The Facts on Drug Shortages, Phillip Zweig, and PADS
Fringe elements within the medical device community with a direct financial interest in attacking group purchasing organizations have waged a decade-long misinformation campaign against GPOs. Through their efforts, they have attempted to link the industry to virtually every emergent healthcare crisis, recently including drug shortages. Below are the facts on drug shortages, as well as information about Physicians Against Drug Shortages and its Executive Director Phil Zweig.
The U.S. Food and Drug Administration (FDA), HHS, Government Accountability Office (GAO), Congress, academia, and others, have thoroughly examined the issue of drug shortages and identified manufacturing problems, quality control issues, and barriers to getting new suppliers online as the primary causes of shortages.
GPOs are taking a variety of creative and innovative steps to increase competition in the market and mitigate drug shortages.
All GPO contracts are voluntary and a product of competitive market negotiations between sophisticated parties. All hospitals can purchase off contract and often do. Contracts can and are cancelled, and pricing adjusted regularly. Manufacturers regularly and quickly adjust pricing of GPO contracts when they experience shocks to production.
GPO cost savings, administrative structure and business practices have all been thoroughly reviewed by the U.S. Government Accountability Office (GAO), Department of Justice, Federal Trade Commission, the U.S. Supreme Court, the 8th Circuit Court of Appeals, academia and virtually all of America’s 7,700 hospitals.
Physicians Against Drug Shortages is a group of a handful of individuals with no apparent experience, training or expertise in supply chain management.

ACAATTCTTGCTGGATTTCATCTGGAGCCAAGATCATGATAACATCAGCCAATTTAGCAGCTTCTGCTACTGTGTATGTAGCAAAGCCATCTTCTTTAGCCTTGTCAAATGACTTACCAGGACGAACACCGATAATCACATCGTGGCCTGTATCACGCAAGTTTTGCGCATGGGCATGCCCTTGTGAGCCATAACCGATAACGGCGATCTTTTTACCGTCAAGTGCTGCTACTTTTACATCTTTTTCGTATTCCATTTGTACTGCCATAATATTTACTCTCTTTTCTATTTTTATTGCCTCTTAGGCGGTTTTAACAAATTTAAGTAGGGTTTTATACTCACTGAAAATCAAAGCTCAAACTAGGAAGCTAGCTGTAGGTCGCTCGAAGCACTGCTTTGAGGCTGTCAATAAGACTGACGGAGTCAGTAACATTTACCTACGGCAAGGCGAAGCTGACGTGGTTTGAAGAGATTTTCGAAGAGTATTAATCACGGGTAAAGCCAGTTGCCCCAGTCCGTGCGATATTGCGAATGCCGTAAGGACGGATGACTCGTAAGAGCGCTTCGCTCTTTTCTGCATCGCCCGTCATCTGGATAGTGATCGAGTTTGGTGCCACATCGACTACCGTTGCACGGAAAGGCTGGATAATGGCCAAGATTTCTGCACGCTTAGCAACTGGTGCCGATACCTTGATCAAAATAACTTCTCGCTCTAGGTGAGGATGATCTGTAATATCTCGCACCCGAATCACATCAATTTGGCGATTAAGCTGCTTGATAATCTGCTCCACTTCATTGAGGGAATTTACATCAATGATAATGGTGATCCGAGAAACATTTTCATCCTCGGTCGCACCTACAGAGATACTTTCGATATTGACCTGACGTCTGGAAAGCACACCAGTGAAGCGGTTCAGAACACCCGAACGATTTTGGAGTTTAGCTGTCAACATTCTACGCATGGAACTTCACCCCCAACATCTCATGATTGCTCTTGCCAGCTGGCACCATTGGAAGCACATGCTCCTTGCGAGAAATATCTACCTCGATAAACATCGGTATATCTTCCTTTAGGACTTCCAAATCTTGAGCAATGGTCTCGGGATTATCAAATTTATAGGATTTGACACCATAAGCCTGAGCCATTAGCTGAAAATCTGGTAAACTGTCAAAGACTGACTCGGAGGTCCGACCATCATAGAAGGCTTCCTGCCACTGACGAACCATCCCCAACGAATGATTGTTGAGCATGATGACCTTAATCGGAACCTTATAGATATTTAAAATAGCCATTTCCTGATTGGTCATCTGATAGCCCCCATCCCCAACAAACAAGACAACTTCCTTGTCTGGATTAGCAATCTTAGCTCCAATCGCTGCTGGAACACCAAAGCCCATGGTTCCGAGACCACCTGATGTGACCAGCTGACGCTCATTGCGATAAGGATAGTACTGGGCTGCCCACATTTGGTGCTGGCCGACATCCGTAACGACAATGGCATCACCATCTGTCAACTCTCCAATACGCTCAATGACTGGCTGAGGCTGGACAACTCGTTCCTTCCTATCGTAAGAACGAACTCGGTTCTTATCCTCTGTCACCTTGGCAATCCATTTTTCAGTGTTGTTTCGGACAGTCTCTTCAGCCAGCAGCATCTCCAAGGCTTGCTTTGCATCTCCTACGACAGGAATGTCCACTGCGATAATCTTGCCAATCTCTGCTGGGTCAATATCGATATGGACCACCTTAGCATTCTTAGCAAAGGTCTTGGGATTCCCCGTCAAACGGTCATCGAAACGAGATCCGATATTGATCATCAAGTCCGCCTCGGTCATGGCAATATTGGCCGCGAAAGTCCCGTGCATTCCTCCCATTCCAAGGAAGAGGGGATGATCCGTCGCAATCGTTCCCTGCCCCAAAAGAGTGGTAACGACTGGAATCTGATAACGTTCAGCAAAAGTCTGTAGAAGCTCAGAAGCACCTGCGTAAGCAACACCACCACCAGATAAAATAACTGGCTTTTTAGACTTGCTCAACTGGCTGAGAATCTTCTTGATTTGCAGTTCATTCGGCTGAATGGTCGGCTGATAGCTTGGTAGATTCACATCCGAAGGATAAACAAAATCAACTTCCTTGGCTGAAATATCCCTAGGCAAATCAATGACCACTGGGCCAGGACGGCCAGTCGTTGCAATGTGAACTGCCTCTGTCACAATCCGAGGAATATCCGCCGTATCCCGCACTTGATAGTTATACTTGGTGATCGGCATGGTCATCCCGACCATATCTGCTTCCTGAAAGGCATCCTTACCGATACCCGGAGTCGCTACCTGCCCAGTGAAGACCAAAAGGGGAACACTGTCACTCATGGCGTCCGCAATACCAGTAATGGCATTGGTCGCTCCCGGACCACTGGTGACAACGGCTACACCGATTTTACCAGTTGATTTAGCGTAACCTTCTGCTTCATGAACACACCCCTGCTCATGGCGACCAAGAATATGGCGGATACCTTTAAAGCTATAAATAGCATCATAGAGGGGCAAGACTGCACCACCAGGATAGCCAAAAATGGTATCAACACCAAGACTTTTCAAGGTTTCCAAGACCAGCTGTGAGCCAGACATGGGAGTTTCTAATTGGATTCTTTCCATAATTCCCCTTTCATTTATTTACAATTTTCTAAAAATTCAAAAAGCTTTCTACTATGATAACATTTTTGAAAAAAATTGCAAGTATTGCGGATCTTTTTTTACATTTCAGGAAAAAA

The Executive Director of Physicians Against Drug Shortages, Phil Zweig, has over the last decade, implicated GPOs in everything from the rise of the AIDs virus, to the murder of two U.S. attorneys, and has accused two sitting U.S. Senators of conspiring to cover up widespread corruption.
Phil Zweig has tried to intimidate academics whose research yielded positive conclusions about GPOs in an effort to have them recant their work, and has even tried to have them disciplined by their universities.
For more information on GPO efforts to help combat critical prescription drug shortages, please visit www.drugshortage.org
For additional drug shortage resources, click here.
For information on what others are saying about the causes of drug shortages, click here.
 Drug Shortages: FDA’s Ability to Respond Should be Strengthened, U.S. Government Accountability Office, December 15, 2011.
 See, e.g., Group Purchasing Organizations (GPOs) Work to Maintain Access to Product Supply for America’s Health Care Providers, Avalere Health, 2012.
 See, e.g., Services Provided to Customers andInitiatives Regarding Their Business Practices,U.S. Government Accountability Office (GAO), GAO-10-738, Aug 24, 2010.
 7 See, e.g., DOJ and FTC, Statements of AntitrustEnforcement in Health Care, Statement 7: Enforcement Policy on Joint PurchasingArrangements Among Health Care Providers(Washington, D.C.: August 1996).
 8 See, e.g., NorthwestWholesale Stationers, Inc. v. Pacific Stationery and Printing Co., 472 U.S. 284 (1985).
 9 Southeast MissouriHospital v. C.R. Bard, Inc., No. 09-3325 (8th Cir. June 8, 2011).